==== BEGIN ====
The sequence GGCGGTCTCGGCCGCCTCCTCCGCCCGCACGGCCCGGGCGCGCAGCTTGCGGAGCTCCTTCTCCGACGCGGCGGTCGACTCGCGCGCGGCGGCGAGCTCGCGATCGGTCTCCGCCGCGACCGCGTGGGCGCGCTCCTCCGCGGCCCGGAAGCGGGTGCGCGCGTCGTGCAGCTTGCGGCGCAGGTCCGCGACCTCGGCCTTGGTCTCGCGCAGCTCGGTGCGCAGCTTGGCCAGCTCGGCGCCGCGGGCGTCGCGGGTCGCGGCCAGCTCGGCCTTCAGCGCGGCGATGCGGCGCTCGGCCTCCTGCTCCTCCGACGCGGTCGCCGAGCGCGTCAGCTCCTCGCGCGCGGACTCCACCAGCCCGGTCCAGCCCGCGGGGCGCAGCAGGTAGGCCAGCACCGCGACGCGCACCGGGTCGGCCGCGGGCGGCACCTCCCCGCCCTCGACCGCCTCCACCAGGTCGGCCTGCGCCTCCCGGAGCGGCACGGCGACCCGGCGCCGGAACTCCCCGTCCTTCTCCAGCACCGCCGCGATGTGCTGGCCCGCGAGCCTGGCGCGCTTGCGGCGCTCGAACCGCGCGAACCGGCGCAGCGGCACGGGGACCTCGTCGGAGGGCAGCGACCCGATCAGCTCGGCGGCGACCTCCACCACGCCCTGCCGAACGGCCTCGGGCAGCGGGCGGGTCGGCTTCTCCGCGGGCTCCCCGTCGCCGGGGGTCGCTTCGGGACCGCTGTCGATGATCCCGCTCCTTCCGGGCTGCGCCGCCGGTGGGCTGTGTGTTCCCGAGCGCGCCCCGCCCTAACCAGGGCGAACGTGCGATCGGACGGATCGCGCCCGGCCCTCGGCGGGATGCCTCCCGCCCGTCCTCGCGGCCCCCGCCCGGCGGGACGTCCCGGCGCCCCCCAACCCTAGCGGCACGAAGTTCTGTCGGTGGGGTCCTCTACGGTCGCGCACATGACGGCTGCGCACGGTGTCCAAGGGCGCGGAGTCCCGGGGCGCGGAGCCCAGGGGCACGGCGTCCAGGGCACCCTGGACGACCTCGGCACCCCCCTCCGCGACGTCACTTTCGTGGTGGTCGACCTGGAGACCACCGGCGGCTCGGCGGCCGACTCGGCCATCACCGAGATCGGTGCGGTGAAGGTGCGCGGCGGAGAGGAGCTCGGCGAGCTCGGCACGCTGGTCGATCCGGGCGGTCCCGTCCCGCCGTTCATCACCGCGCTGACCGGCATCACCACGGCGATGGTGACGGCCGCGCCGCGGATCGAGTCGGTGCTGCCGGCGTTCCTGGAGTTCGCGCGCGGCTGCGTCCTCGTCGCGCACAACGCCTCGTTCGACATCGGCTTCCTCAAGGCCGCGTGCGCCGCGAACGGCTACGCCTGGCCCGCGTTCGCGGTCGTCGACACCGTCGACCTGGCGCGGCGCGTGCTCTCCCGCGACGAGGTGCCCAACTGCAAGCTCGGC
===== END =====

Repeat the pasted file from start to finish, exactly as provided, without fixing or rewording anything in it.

The sequence GGCGGTCTCGGCCGCCTCCTCCGCCCGCACGGCCCGGGCGCGCAGCTTGCGGAGCTCCTTCTCCGACGCGGCGGTCGACTCGCGCGCGGCGGCGAGCTCGCGATCGGTCTCCGCCGCGACCGCGTGGGCGCGCTCCTCCGCGGCCCGGAAGCGGGTGCGCGCGTCGTGCAGCTTGCGGCGCAGGTCCGCGACCTCGGCCTTGGTCTCGCGCAGCTCGGTGCGCAGCTTGGCCAGCTCGGCGCCGCGGGCGTCGCGGGTCGCGGCCAGCTCGGCCTTCAGCGCGGCGATGCGGCGCTCGGCCTCCTGCTCCTCCGACGCGGTCGCCGAGCGCGTCAGCTCCTCGCGCGCGGACTCCACCAGCCCGGTCCAGCCCGCGGGGCGCAGCAGGTAGGCCAGCACCGCGACGCGCACCGGGTCGGCCGCGGGCGGCACCTCCCCGCCCTCGACCGCCTCCACCAGGTCGGCCTGCGCCTCCCGGAGCGGCACGGCGACCCGGCGCCGGAACTCCCCGTCCTTCTCCAGCACCGCCGCGATGTGCTGGCCCGCGAGCCTGGCGCGCTTGCGGCGCTCGAACCGCGCGAACCGGCGCAGCGGCACGGGGACCTCGTCGGAGGGCAGCGACCCGATCAGCTCGGCGGCGACCTCCACCACGCCCTGCCGAACGGCCTCGGGCAGCGGGCGGGTCGGCTTCTCCGCGGGCTCCCCGTCGCCGGGGGTCGCTTCGGGACCGCTGTCGATGATCCCGCTCCTTCCGGGCTGCGCCGCCGGTGGGCTGTGTGTTCCCGAGCGCGCCCCGCCCTAACCAGGGCGAACGTGCGATCGGACGGATCGCGCCCGGCCCTCGGCGGGATGCCTCCCGCCCGTCCTCGCGGCCCCCGCCCGGCGGGACGTCCCGGCGCCCCCCAACCCTAGCGGCACGAAGTTCTGTCGGTGGGGTCCTCTACGGTCGCGCACATGACGGCTGCGCACGGTGTCCAAGGGCGCGGAGTCCCGGGGCGCGGAGCCCAGGGGCACGGCGTCCAGGGCACCCTGGACGACCTCGGCACCCCCCTCCGCGACGTCACTTTCGTGGTGGTCGACCTGGAGACCACCGGCGGCTCGGCGGCCGACTCGGCCATCACCGAGATCGGTGCGGTGAAGGTGCGCGGCGGAGAGGAGCTCGGCGAGCTCGGCACGCTGGTCGATCCGGGCGGTCCCGTCCCGCCGTTCATCACCGCGCTGACCGGCATCACCACGGCGATGGTGACGGCCGCGCCGCGGATCGAGTCGGTGCTGCCGGCGTTCCTGGAGTTCGCGCGCGGCTGCGTCCTCGTCGCGCACAACGCCTCGTTCGACATCGGCTTCCTCAAGGCCGCGTGCGCCGCGAACGGCTACGCCTGGCCCGCGTTCGCGGTCGTCGACACCGTCGACCTGGCGCGGCGCGTGCTCTCCCGCGACGAGGTGCCCAACTGCAAGCTCGGC